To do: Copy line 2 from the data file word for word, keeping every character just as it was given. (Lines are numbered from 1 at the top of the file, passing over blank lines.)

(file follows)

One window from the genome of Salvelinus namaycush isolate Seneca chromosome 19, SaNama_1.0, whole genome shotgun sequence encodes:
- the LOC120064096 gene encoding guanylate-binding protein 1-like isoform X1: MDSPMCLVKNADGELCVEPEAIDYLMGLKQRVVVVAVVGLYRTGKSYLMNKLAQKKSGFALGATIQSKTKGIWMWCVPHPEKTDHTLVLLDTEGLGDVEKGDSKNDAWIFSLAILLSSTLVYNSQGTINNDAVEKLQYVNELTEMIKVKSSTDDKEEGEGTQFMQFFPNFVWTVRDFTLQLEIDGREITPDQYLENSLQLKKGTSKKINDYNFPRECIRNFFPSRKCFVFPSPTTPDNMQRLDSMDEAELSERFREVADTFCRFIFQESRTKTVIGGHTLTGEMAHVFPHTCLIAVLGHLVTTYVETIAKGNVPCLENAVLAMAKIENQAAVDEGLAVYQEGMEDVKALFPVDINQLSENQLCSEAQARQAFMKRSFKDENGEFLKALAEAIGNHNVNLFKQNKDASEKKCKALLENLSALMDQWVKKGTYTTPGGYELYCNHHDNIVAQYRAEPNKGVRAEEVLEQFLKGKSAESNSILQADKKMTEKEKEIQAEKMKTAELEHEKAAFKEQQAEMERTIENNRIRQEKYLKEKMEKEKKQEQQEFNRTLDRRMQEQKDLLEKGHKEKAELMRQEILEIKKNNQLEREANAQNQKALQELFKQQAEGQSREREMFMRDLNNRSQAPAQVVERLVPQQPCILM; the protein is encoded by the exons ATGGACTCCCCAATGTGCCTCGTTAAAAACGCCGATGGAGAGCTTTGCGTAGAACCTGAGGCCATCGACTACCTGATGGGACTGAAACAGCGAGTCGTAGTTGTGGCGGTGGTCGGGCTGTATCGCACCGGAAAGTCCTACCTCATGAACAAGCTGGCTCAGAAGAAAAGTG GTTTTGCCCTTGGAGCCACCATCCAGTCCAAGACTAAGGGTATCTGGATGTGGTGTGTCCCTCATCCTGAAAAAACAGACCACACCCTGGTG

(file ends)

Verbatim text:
- the LOC120064096 gene encoding guanylate-binding protein 1-like isoform X1: MDSPMCLVKNADGELCVEPEAIDYLMGLKQRVVVVAVVGLYRTGKSYLMNKLAQKKSGFALGATIQSKTKGIWMWCVPHPEKTDHTLVLLDTEGLGDVEKGDSKNDAWIFSLAILLSSTLVYNSQGTINNDAVEKLQYVNELTEMIKVKSSTDDKEEGEGTQFMQFFPNFVWTVRDFTLQLEIDGREITPDQYLENSLQLKKGTSKKINDYNFPRECIRNFFPSRKCFVFPSPTTPDNMQRLDSMDEAELSERFREVADTFCRFIFQESRTKTVIGGHTLTGEMAHVFPHTCLIAVLGHLVTTYVETIAKGNVPCLENAVLAMAKIENQAAVDEGLAVYQEGMEDVKALFPVDINQLSENQLCSEAQARQAFMKRSFKDENGEFLKALAEAIGNHNVNLFKQNKDASEKKCKALLENLSALMDQWVKKGTYTTPGGYELYCNHHDNIVAQYRAEPNKGVRAEEVLEQFLKGKSAESNSILQADKKMTEKEKEIQAEKMKTAELEHEKAAFKEQQAEMERTIENNRIRQEKYLKEKMEKEKKQEQQEFNRTLDRRMQEQKDLLEKGHKEKAELMRQEILEIKKNNQLEREANAQNQKALQELFKQQAEGQSREREMFMRDLNNRSQAPAQVVERLVPQQPCILM; the protein is encoded by the exons ATGGACTCCCCAATGTGCCTCGTTAAAAACGCCGATGGAGAGCTTTGCGTAGAACCTGAGGCCATCGACTACCTGATGGGACTGAAACAGCGAGTCGTAGTTGTGGCGGTGGTCGGGCTGTATCGCACCGGAAAGTCCTACCTCATGAACAAGCTGGCTCAGAAGAAAAGTG GTTTTGCCCTTGGAGCCACCATCCAGTCCAAGACTAAGGGTATCTGGATGTGGTGTGTCCCTCATCCTGAAAAAACAGACCACACCCTGGTG